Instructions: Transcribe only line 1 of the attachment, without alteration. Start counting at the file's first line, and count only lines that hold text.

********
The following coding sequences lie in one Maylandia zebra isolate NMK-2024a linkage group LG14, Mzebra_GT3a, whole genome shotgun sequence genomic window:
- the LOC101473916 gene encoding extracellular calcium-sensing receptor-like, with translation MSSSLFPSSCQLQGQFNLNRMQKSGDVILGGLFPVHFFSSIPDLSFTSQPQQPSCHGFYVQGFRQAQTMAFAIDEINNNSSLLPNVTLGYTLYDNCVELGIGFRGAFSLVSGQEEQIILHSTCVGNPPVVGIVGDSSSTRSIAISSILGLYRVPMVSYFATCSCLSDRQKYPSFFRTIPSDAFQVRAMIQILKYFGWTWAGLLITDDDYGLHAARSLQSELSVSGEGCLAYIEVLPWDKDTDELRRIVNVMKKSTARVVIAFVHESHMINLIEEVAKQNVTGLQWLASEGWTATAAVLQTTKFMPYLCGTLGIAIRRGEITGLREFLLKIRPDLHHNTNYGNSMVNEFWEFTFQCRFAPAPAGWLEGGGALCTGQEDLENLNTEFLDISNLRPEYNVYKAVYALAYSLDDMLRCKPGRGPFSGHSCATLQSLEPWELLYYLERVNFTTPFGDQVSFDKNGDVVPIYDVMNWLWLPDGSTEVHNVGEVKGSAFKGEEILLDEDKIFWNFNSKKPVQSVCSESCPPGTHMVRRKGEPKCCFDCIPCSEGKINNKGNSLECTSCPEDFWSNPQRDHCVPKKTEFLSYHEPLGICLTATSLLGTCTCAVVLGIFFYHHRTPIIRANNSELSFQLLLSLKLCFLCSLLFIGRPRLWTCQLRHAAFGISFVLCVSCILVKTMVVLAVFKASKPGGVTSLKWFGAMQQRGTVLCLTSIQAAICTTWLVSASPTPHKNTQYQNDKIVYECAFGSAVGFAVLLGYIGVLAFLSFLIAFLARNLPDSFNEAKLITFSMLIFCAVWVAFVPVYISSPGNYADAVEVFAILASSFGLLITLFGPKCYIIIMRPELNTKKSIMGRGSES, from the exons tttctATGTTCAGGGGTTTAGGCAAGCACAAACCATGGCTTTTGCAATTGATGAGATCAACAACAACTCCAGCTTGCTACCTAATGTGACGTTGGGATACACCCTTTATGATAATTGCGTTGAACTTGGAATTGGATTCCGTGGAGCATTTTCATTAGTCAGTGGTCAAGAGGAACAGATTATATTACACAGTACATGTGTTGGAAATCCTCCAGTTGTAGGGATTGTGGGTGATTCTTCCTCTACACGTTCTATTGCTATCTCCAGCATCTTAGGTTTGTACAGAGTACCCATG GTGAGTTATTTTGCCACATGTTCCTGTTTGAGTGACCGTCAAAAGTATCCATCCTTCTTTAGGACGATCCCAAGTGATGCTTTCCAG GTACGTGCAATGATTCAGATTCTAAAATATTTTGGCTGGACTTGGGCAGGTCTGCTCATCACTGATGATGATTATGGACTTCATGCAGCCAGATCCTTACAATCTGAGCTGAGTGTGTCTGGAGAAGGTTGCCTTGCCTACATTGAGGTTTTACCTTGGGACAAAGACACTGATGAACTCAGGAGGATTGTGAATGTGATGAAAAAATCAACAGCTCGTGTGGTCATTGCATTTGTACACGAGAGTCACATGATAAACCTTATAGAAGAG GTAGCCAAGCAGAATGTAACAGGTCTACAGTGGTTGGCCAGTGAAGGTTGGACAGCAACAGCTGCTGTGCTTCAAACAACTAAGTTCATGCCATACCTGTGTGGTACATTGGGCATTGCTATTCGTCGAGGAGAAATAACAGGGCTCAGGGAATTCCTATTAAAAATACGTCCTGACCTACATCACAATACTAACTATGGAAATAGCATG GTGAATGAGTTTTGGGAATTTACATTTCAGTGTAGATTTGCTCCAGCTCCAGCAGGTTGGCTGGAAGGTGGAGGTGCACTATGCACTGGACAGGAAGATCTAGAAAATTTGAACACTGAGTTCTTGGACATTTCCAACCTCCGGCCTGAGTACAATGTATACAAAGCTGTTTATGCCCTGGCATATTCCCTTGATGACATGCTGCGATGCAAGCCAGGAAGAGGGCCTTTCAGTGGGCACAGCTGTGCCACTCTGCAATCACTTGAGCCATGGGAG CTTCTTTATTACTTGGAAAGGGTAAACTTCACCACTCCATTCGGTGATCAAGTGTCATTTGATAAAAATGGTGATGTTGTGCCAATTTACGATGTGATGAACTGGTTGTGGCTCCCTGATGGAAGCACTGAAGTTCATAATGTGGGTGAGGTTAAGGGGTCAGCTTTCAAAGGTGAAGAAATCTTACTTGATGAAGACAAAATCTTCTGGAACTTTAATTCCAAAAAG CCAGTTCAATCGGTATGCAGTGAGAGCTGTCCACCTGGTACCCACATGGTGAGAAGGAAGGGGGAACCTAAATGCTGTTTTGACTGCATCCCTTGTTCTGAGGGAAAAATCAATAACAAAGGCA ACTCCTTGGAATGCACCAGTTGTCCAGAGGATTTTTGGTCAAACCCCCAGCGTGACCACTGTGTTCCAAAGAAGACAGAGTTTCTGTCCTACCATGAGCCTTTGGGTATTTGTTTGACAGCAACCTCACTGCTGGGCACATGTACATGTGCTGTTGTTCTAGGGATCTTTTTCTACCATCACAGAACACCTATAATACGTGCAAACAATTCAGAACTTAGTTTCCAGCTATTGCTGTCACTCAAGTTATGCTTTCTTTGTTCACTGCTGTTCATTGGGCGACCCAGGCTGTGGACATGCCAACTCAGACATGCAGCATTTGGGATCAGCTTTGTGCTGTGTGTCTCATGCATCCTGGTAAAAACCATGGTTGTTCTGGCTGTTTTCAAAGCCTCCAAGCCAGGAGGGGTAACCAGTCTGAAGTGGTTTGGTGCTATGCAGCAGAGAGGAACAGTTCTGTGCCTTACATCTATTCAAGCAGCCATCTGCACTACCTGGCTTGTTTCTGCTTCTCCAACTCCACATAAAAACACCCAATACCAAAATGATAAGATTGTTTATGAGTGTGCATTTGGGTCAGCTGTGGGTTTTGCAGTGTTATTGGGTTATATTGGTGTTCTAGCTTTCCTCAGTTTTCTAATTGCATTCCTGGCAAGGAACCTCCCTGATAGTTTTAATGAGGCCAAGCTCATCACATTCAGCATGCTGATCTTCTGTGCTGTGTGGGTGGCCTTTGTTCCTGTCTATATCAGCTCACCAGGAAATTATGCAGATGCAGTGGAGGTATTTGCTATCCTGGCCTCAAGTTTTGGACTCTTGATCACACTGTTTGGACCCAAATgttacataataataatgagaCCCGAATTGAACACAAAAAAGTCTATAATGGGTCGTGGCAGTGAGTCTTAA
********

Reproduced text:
The following coding sequences lie in one Maylandia zebra isolate NMK-2024a linkage group LG14, Mzebra_GT3a, whole genome shotgun sequence genomic window: